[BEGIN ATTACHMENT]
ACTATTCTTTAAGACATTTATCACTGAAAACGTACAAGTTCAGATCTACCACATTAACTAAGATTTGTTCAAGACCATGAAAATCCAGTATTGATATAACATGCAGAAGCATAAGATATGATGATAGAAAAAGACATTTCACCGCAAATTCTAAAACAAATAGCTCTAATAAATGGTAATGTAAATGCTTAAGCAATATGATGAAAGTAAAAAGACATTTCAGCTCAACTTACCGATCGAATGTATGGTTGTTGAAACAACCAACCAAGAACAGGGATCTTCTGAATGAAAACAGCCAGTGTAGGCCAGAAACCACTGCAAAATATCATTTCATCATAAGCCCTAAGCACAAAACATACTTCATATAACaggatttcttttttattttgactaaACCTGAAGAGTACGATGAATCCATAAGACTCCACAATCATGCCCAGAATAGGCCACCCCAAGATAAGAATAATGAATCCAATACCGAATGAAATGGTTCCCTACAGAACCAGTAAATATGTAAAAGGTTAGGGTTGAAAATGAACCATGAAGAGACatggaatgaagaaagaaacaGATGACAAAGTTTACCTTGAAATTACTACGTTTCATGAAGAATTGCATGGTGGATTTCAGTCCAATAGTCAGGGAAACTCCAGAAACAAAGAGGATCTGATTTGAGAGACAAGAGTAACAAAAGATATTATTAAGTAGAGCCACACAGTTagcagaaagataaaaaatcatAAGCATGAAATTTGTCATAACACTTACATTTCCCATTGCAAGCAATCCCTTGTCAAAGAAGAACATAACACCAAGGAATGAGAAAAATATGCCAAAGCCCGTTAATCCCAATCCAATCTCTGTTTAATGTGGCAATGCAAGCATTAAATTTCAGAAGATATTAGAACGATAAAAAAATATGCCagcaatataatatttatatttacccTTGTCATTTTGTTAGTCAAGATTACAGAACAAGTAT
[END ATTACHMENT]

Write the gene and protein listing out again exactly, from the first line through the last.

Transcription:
ACTATTCTTTAAGACATTTATCACTGAAAACGTACAAGTTCAGATCTACCACATTAACTAAGATTTGTTCAAGACCATGAAAATCCAGTATTGATATAACATGCAGAAGCATAAGATATGATGATAGAAAAAGACATTTCACCGCAAATTCTAAAACAAATAGCTCTAATAAATGGTAATGTAAATGCTTAAGCAATATGATGAAAGTAAAAAGACATTTCAGCTCAACTTACCGATCGAATGTATGGTTGTTGAAACAACCAACCAAGAACAGGGATCTTCTGAATGAAAACAGCCAGTGTAGGCCAGAAACCACTGCAAAATATCATTTCATCATAAGCCCTAAGCACAAAACATACTTCATATAACaggatttcttttttattttgactaaACCTGAAGAGTACGATGAATCCATAAGACTCCACAATCATGCCCAGAATAGGCCACCCCAAGATAAGAATAATGAATCCAATACCGAATGAAATGGTTCCCTACAGAACCAGTAAATATGTAAAAGGTTAGGGTTGAAAATGAACCATGAAGAGACatggaatgaagaaagaaacaGATGACAAAGTTTACCTTGAAATTACTACGTTTCATGAAGAATTGCATGGTGGATTTCAGTCCAATAGTCAGGGAAACTCCAGAAACAAAGAGGATCTGATTTGAGAGACAAGAGTAACAAAAGATATTATTAAGTAGAGCCACACAGTTagcagaaagataaaaaatcatAAGCATGAAATTTGTCATAACACTTACATTTCCCATTGCAAGCAATCCCTTGTCAAAGAAGAACATAACACCAAGGAATGAGAAAAATATGCCAAAGCCCGTTAATCCCAATCCAATCTCTGTTTAATGTGGCAATGCAAGCATTAAATTTCAGAAGATATTAGAACGATAAAAAAATATGCCagcaatataatatttatatttacccTTGTCATTTTGTTAGTCAAGATTACAGAACAAGTAT